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About Knimrod

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    Space Invader

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  1. LOL.. I think I may still have the wire wrapped prototype around.. It's only been 35 years or so.
  2. This is not true and a despicable attempt to tarnish the reputation of a true Atari pioneer who still actively supports this hobby.. 🤬
  3. I still have that controller Claus. It performed perfectly at the Gala opening of the Children's Discovery Museum in San Jose back around 1990 I think. Woz was a benefactor there and was in attendance wearing a white tuxedo with children's hand prints in all different colors. Very down to earth guy. We got a chance to talk and he was impressed with our homebuilt laser light show controller. He also signed your book "Hackers" by Stephen Levy at which point it then became my book....which I also still have.
  4. After I got my original ZX80 and started programming it, I bought a copy of "The 8080a Bugbook" by Peter R. Rony. A lot of mysteries about microcomputer design and programming were revealed to me... Excellent, comprehensive book.
  5. I loved the commentary on Star Raiders development. Until then, my PC exposure had been a Sinclair ZX-80 which I built and learned to program on. I was looking to move into something with more power and that's when I met Claus.. When Claus demonstrated Star Raiders for me, I was blown away. I had never seen anything like that before. That was definitely a major selling point for me.
  6. How Atari took on Apple in the 1980s home PC wars BY BENJ EDWARDSLONG READ Forty years ago, Atari released its first personal computers: the Atari 400 and 800. They arrived in the fall of 1979 after a prerelease marketing campaign that had begun the previous January when the company unveiled the machines at what was then called the Winter Consumer Electronics Show in Las Vegas. Then as now, “Atari” was synonymous with “video game,” and the new machines packed more technological potential than any game console at the time, with custom graphics and sound chips, support for four joysticks or eight paddles, and the ability to play games on cartridge, cassette, or disk. At launch, one of the machines’ first games, Star Raiders, defined cutting-edge home entertainment. And yet Atari initially marketed the 800 and its lower-cost counterpart, the Atari 400, as “second-generation” PCs—productivity machines with enhanced graphics and sound capabilities over the 1977 holy trinity of personal computing: the Apple II, Commodore PET, and TRS-80. The company intended them to crunch home budget numbers just as often as they simulated space battles. Idiot-proof and rugged, Atari’s Home Computer System machines (I’ll call the platform “HCS” for short) represented a huge leap in consumer-friendly personal computing. Unlike many PCs of the time, the Atari machines exposed no bare electronics to the consumer. Unique keyed connectors meant that all of the machines’ ports, modules, and cartridges couldn’t be plugged into the wrong places or in the incorrect orientation. The 400 even featured a flat spillproof keyboard aimed at fending off snack-eating children. And due to restrictive FCC rules that precluded the open expansion slots on the Apple II, Atari designed a suite of intelligent plug-and-play peripherals linked together by a serial IO bus that presaged the ease of the much-later USB. More: https://www.fastcompany.com/90432140/how-atari-took-on-apple-in-the-1980s-home-pc-wars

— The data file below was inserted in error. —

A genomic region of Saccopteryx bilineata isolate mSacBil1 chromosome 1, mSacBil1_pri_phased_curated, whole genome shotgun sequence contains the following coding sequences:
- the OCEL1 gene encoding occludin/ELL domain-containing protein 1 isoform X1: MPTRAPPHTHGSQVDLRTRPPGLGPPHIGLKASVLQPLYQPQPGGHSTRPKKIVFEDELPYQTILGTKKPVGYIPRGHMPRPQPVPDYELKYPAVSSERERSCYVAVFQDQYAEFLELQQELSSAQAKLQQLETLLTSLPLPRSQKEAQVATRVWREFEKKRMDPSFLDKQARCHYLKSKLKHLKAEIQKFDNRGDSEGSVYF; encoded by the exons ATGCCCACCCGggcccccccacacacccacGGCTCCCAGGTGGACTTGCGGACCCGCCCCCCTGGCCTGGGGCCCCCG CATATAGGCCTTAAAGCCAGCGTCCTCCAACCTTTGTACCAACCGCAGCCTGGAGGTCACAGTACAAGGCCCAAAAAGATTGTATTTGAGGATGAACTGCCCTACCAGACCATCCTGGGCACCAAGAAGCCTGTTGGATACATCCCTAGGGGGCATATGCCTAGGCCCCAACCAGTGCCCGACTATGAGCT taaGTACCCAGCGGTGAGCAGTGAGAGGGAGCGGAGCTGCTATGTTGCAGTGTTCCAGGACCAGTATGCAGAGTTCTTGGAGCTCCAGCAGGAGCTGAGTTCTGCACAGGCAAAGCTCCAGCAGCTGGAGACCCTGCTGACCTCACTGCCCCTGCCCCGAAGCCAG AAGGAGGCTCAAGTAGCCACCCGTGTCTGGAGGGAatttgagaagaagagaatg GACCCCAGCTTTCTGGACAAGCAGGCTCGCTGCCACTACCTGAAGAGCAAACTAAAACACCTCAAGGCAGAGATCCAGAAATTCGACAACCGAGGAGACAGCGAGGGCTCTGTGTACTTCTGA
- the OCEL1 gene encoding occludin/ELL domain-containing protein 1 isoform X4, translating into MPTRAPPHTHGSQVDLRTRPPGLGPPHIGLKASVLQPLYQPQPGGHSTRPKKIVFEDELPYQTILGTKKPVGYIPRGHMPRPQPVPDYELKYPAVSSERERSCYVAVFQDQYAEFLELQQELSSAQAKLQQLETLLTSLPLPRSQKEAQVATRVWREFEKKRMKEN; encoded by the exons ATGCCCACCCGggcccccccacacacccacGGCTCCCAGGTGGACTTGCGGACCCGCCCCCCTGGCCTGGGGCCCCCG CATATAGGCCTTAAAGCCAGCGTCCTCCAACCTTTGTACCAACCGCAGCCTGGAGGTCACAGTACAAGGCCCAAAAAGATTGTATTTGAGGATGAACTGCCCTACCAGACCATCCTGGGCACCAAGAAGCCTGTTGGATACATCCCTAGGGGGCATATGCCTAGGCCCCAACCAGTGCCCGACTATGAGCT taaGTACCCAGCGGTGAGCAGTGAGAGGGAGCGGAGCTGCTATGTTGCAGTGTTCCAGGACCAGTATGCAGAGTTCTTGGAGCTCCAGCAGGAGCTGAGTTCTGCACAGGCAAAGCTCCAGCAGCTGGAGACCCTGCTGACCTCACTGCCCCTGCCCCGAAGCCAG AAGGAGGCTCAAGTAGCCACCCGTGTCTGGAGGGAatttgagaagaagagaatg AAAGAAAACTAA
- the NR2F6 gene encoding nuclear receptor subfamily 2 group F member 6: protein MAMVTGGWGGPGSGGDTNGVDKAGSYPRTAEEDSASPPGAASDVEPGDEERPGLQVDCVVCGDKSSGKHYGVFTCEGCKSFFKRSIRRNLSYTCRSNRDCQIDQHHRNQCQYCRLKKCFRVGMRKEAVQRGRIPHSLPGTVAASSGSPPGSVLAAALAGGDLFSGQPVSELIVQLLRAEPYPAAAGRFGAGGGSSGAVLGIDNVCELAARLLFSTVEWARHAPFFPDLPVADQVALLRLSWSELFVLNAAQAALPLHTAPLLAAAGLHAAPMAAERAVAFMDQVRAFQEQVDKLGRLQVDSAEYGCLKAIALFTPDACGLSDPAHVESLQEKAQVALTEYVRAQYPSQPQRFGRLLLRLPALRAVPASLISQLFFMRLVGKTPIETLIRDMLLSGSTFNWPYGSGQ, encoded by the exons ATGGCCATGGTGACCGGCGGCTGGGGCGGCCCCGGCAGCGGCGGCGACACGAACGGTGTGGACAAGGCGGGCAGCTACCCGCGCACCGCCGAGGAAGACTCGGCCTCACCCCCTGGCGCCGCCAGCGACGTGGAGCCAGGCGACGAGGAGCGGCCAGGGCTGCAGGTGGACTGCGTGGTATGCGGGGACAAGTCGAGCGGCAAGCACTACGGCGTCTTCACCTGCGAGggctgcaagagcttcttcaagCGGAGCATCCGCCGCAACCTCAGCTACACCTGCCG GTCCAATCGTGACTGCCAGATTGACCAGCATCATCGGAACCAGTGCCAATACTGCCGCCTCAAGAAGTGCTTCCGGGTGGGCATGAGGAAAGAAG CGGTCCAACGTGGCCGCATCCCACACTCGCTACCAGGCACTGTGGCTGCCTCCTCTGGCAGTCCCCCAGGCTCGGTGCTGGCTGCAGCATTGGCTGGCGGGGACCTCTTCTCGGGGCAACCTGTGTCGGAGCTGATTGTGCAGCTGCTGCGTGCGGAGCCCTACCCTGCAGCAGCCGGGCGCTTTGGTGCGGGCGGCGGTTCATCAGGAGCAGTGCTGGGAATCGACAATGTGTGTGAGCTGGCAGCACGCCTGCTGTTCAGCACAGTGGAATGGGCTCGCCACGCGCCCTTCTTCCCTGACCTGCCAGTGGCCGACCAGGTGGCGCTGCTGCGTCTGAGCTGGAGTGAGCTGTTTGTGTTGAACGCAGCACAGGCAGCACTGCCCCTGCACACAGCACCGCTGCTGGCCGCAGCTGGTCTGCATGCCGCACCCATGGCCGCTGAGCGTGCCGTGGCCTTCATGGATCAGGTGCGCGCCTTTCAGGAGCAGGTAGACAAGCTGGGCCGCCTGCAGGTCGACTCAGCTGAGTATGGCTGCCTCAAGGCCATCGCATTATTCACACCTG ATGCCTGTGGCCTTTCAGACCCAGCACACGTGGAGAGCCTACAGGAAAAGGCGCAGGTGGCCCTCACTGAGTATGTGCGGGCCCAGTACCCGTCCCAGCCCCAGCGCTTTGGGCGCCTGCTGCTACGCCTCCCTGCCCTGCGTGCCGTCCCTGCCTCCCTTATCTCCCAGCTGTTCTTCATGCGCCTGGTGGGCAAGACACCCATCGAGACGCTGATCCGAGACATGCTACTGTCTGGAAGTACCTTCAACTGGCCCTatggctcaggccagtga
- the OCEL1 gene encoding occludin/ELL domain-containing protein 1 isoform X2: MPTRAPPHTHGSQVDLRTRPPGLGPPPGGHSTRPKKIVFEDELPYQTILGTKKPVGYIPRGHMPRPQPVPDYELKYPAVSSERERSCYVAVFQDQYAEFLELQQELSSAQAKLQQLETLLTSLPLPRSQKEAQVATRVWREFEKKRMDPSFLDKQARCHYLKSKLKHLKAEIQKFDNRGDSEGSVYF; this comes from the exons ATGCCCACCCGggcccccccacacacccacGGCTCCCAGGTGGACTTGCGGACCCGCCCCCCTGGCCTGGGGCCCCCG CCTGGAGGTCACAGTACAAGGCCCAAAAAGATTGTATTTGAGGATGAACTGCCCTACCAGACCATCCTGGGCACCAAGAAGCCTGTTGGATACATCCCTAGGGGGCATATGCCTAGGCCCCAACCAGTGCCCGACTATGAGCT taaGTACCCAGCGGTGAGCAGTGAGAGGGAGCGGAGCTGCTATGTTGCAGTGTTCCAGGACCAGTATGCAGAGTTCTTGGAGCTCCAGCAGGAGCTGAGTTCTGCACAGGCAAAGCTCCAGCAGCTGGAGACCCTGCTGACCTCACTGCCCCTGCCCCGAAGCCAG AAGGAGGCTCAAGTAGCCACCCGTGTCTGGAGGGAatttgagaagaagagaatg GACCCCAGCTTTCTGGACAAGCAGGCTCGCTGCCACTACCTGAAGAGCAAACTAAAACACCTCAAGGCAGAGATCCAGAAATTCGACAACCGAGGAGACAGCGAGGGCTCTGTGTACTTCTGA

7. Don't forget the metabolic urine analyzer with MIDI output for playing music to metabolic profile... Cool stuff!
  8. Thanks Claus, I still have my ZX80 and ZX81.
  9. Probably my favorite period t-shirt was my Elephant Memory Systems shirt. This is around 1980 or so...
  10. Had a similar issue when pulling my 800 out of mothballs.... I re-seated all the ICs that were socketed and it's been fine since. Kind if a pain to tear it down that far but it did work for me.. Good luck.
  11. Has anyone else seen this? https://twitter.com/KevinSavetz/status/654837470157139968?s=04 (my apologies if this is old news)
  12. Thank you! Will try this today.
  13. No... The discussion is about the sio2sd.xex on-screen loader. This feature does not appear to work on the 800 as stated in the thread you mentioned (which is also the thread I posted above).. However, the SIO2SD unit itself works just fine as a drive emulator if the image is selected from the SIO2SD buttons first.
  14. Ran into this same problem: http://atariage.com/forums/topic/230538-sio2sd-with-atari-800/?do=findComment&comment=3087209 Whatever the reason, it doesn't work on the 800 but works on my 800XL. As stated, it's probably some incompatibility with the 800 OS.
  15. Nice try but I think that distinction goes to Xerox PARC (Palo Alto Research Center). The Xerox Alto GUI in 1973 (followed by the the "STAR" workstation GUI in 1981) "inspired" Apple and Sun to do their own GUI which ultimately inspired Microsoft to do Windows. Many people assume Apple invented the windows type GUI but that's not the case. Indeed, many of Apple's great "innovations" were bought, borrowed or stolen from somewhere else.
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